The cyclone season for this year may come earlier than expected, experts have warned.

The Director of the Meteorological Services, David Hirisia, says that there are unusually high levels of rainfall recorded in the past few months.

“For this part of the year, such high rainfall patterns is slightly unusual, so such patterns could indicate conditions that could lead to cyclones, which could mean an early start to the season,” said Mr Hirisia.

“So what we are trying to do now is start an awareness campaign much earlier than we normally do, just to warn people in cyclone prone regions to be vigilant and ensure they are prepared.”

The Director states that while such patterns could change, current modelling from expert groups abroad suggests that it could be much earlier than normal, and could be more severe.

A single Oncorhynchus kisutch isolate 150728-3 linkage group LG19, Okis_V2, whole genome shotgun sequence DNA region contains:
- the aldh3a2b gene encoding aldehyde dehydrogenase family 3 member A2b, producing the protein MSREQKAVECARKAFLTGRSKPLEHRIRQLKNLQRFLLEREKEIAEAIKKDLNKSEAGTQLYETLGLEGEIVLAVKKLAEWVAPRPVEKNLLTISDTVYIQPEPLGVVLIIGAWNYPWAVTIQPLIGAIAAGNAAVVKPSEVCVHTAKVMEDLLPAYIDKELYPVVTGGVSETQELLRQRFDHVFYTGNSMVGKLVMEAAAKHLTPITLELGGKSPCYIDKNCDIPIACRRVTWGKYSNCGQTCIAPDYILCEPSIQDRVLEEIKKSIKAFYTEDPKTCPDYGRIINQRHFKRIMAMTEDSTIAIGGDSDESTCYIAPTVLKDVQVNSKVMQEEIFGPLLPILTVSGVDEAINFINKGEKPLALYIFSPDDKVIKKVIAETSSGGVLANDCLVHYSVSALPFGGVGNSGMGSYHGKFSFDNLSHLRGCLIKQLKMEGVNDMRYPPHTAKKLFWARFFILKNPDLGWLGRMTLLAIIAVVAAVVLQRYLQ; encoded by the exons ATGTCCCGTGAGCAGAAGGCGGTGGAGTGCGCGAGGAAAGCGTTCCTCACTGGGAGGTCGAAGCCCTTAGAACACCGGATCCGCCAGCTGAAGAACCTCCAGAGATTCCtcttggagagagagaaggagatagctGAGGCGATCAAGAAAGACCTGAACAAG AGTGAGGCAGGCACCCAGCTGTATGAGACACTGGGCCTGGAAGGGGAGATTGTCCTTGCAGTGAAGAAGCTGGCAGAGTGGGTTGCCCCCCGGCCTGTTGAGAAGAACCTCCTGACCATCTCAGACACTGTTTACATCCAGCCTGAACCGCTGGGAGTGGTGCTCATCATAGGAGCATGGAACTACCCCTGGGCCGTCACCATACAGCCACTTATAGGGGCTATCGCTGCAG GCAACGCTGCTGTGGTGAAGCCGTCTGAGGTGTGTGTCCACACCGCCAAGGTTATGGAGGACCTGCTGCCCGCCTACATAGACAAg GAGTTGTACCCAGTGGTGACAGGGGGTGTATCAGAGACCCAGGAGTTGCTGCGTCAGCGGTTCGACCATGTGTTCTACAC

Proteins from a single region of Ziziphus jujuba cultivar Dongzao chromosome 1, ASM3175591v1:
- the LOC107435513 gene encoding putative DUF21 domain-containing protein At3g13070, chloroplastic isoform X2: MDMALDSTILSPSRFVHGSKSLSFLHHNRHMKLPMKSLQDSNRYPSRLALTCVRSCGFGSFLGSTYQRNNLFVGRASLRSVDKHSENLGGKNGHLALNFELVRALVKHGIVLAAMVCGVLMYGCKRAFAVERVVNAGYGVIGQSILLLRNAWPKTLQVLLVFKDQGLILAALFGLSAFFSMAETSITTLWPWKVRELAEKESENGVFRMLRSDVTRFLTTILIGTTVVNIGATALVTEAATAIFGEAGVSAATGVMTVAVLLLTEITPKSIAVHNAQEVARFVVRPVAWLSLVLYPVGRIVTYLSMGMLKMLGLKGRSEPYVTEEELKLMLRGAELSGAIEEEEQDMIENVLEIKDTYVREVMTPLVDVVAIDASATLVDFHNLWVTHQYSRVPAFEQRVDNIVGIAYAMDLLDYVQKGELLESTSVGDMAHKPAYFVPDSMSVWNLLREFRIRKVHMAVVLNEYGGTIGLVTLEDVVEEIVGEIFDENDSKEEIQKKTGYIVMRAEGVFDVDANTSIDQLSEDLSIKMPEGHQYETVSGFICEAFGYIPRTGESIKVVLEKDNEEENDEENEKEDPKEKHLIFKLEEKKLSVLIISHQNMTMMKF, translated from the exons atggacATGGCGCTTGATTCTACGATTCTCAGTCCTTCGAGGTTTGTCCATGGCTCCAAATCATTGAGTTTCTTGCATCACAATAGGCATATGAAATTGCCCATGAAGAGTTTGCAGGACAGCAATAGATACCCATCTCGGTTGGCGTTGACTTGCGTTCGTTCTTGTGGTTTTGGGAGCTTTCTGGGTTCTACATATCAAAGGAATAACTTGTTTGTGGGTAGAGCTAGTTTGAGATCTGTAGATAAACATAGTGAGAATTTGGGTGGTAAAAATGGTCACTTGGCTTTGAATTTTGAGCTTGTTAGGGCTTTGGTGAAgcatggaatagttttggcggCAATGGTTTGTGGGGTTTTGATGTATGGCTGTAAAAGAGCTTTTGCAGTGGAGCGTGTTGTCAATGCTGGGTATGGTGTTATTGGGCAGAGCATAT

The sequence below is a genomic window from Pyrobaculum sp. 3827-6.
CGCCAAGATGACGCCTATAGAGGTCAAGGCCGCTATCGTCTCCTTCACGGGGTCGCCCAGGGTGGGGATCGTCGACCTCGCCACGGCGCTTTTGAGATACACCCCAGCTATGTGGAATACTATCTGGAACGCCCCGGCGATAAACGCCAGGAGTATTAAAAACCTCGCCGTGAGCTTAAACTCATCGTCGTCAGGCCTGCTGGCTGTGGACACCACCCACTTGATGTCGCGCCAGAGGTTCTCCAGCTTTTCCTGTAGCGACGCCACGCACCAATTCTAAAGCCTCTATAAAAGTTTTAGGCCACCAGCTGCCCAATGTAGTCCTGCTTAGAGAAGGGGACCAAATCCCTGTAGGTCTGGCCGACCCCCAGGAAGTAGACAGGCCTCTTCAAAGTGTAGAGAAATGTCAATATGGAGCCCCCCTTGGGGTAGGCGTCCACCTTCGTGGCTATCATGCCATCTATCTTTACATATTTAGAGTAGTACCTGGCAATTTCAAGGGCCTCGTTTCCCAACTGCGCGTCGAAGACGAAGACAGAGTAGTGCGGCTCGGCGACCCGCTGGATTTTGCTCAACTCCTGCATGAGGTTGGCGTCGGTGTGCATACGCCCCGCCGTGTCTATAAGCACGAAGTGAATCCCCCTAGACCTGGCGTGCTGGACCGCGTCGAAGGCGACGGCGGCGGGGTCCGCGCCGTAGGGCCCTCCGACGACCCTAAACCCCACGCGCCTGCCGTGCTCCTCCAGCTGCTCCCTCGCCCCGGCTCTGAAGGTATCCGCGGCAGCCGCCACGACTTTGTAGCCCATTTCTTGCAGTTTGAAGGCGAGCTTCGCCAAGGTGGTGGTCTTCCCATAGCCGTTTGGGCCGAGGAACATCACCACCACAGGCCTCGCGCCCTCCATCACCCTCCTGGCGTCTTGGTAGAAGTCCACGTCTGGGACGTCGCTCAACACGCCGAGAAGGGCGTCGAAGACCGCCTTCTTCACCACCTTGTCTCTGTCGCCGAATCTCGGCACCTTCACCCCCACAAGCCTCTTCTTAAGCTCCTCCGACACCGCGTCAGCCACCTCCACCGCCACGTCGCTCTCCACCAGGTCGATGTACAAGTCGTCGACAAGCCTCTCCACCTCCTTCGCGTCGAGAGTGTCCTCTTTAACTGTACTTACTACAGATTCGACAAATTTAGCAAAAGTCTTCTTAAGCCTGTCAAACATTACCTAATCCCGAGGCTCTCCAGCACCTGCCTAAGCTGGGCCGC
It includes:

Research has shown that the incidence of cyclones within the Asia Pacific region rose five fold in the last decade compared with the 1970s. Asia is at the sharp end of this trend, but, more generally, the climate in Asia and the Pacific has been changing. Temperatures have, on average, been higher, and rainfall more variable and extreme.

Experts agree that anomalies during the months that intense natural hazards occur are increasing in the Asia and the Pacific. In the Philippines, the typical path of cyclones has shifted southward; tropical cyclones of weaker intensity now have intense rains, while the frequency of hot days and warm nights is increasing.

Scientific evidence has drawn links between rising greenhouse gas emissions to changes in temperature and precipitation. This, in turn, suggests a link between increasing natural disasters and man-made emissions of greenhouse gases in the atmosphere.